Funding agencies: This project was supported by NS039764 and NS071674 (to G.W.B., W.K.S., E.R.M., L.W., K.N., D.M.D., and J.M.V.), P50 NS072187 and P50 AG016574 (to D.W.D.), P50 NS053488 (to J.Q.T. and V.M.-Y.L.), NeuroBioBank HHSN271201300028C (to D.C.M.), NS38377 and the JPB Foundation (to T.M.D.), P01 AG007232 (to L.S.H.), AG06781, AG005136, and NS062684 (to T.J.M.), P01 AG007232 (to L.S.H.), R01NS37167, P30AG10133, and U24AG021886 (to T.F.), and P50 AG005134 and P50 NS038372 (to M.P.F.).
Absence of C9ORF72 expanded or intermediate repeats in autopsy-confirmed Parkinson's disease
Version of Record online: 26 FEB 2014
© 2014 International Parkinson and Movement Disorder Society
Volume 29, Issue 6, pages 827–830, May 2014
How to Cite
Nuytemans, K., Inchausti, V., Beecham, G. W., Wang, L., Dickson, D. W., Trojanowski, J. Q., Lee, V. M.-Y., Mash, D. C., Frosch, M. P., Foroud, T. M., Honig, L. S., Montine, T. J., Dawson, T. M., Martin, E. R., Scott, W. K. and Vance, J. M. (2014), Absence of C9ORF72 expanded or intermediate repeats in autopsy-confirmed Parkinson's disease. Mov. Disord., 29: 827–830. doi: 10.1002/mds.25838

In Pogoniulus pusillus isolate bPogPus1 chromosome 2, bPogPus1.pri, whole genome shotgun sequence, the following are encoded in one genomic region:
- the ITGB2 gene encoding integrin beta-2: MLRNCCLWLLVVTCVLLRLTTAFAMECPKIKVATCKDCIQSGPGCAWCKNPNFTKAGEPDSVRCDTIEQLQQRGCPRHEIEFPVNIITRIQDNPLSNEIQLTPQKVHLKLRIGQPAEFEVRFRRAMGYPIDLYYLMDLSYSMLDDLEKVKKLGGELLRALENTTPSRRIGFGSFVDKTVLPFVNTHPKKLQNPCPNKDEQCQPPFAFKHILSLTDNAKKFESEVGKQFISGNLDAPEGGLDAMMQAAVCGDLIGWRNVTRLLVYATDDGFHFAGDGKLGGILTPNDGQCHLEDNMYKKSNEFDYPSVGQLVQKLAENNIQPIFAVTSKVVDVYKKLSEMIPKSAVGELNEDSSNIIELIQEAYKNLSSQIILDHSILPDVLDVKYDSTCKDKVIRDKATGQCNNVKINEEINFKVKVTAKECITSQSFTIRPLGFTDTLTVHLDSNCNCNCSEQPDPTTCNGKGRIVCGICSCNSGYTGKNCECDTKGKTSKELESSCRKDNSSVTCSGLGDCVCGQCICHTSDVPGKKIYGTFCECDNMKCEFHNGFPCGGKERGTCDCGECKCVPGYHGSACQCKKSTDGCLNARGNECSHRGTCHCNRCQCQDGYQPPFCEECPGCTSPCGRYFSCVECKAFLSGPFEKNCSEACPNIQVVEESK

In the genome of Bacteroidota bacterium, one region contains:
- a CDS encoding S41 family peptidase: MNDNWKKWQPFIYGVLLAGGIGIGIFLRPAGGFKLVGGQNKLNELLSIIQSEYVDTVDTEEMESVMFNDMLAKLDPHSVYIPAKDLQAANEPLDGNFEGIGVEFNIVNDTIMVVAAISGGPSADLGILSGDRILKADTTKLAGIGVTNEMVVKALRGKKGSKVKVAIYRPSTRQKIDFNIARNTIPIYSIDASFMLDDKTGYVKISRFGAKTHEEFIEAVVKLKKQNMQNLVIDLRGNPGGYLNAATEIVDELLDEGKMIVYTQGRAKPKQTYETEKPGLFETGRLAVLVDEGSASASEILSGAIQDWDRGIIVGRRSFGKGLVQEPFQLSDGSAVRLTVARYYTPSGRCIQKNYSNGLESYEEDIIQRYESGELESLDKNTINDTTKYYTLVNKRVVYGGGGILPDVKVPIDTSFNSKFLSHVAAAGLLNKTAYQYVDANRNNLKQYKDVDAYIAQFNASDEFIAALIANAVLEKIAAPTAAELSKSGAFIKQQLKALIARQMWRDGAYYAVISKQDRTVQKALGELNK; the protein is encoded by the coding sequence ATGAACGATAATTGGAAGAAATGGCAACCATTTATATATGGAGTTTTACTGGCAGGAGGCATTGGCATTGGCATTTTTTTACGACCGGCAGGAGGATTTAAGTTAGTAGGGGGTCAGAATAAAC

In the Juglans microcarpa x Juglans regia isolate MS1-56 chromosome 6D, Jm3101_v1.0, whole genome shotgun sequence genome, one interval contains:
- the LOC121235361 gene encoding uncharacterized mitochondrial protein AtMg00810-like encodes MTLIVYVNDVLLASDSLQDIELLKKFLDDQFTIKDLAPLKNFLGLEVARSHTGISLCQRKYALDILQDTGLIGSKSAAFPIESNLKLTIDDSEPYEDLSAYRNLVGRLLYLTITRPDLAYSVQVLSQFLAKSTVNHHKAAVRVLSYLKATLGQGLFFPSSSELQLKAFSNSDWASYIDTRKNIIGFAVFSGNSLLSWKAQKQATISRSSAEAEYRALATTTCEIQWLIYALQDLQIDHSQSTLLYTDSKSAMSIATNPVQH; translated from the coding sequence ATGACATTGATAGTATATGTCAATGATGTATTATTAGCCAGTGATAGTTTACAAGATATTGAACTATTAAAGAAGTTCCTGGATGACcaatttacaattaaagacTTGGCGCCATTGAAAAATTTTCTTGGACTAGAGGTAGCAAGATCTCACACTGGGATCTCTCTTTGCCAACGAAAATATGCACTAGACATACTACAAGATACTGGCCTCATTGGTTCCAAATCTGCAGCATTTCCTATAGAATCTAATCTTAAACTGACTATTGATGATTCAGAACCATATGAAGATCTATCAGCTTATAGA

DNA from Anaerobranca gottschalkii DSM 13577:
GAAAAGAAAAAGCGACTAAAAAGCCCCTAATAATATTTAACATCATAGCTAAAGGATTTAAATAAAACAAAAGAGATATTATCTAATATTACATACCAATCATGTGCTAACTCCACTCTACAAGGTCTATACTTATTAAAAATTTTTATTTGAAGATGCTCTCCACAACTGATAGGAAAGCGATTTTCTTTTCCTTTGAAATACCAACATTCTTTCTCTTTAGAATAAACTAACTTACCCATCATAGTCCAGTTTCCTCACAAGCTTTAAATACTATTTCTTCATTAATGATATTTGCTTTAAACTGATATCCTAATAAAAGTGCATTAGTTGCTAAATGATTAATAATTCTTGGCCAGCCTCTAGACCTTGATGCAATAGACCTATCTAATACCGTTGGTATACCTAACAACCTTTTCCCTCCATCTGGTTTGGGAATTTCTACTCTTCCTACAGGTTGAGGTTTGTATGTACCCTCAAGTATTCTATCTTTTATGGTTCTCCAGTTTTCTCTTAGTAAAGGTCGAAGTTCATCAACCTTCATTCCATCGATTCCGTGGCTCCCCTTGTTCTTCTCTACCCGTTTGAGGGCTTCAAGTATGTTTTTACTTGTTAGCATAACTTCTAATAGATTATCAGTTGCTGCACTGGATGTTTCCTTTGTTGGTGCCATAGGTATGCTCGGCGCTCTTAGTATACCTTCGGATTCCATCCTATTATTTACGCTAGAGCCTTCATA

Relevant conflicts of interest/financial disclosures: Nothing to report.
Full financial disclosures and author roles may be found in the online version of this article.
- Issue online: 6 MAY 2014
- Version of Record online: 26 FEB 2014
- Manuscript Accepted: 20 JAN 2014
- Manuscript Revised: 6 JAN 2014
- Manuscript Received: 29 OCT 2013
- autopsy confirmed;
- Parkinson's disease;
- C9ORF72 repeat;
We have reported that intermediate repeat lengths of the C9ORF72 repeat are a risk factor for Parkinson's disease (PD) in a clinically diagnosed data set. Because 10% to 25% of clinically diagnosed PD have different diagnoses upon autopsy, we hypothesized that this may reflect phenotypic heterogeneity or concomitant pathology of other neurodegenerative disorders.
We screened 488 autopsy-confirmed PD cases for expansion haplotype tag rs3849942T. In 196 identified haplotype carriers, the C9ORF72 repeat was genotyped using the repeat-primed polymerase chain reaction assay.
No larger (intermediate or expanded) repeats were found in these autopsy-confirmed PD samples. This absence of larger repeats is significantly different from the frequency in clinically diagnosed datasets (P = 0.002).
Our results suggest that expanded or intermediate C9ORF72 repeats in clinically diagnosed PD or parkinsonism might be an indication of heterogeneity in clinically diagnosed PD cases. Further studies are needed to elucidate the potential contribution of the C9ORF72 repeat to autopsy-confirmed PD. © 2014 International Parkinson and Movement Disorder Society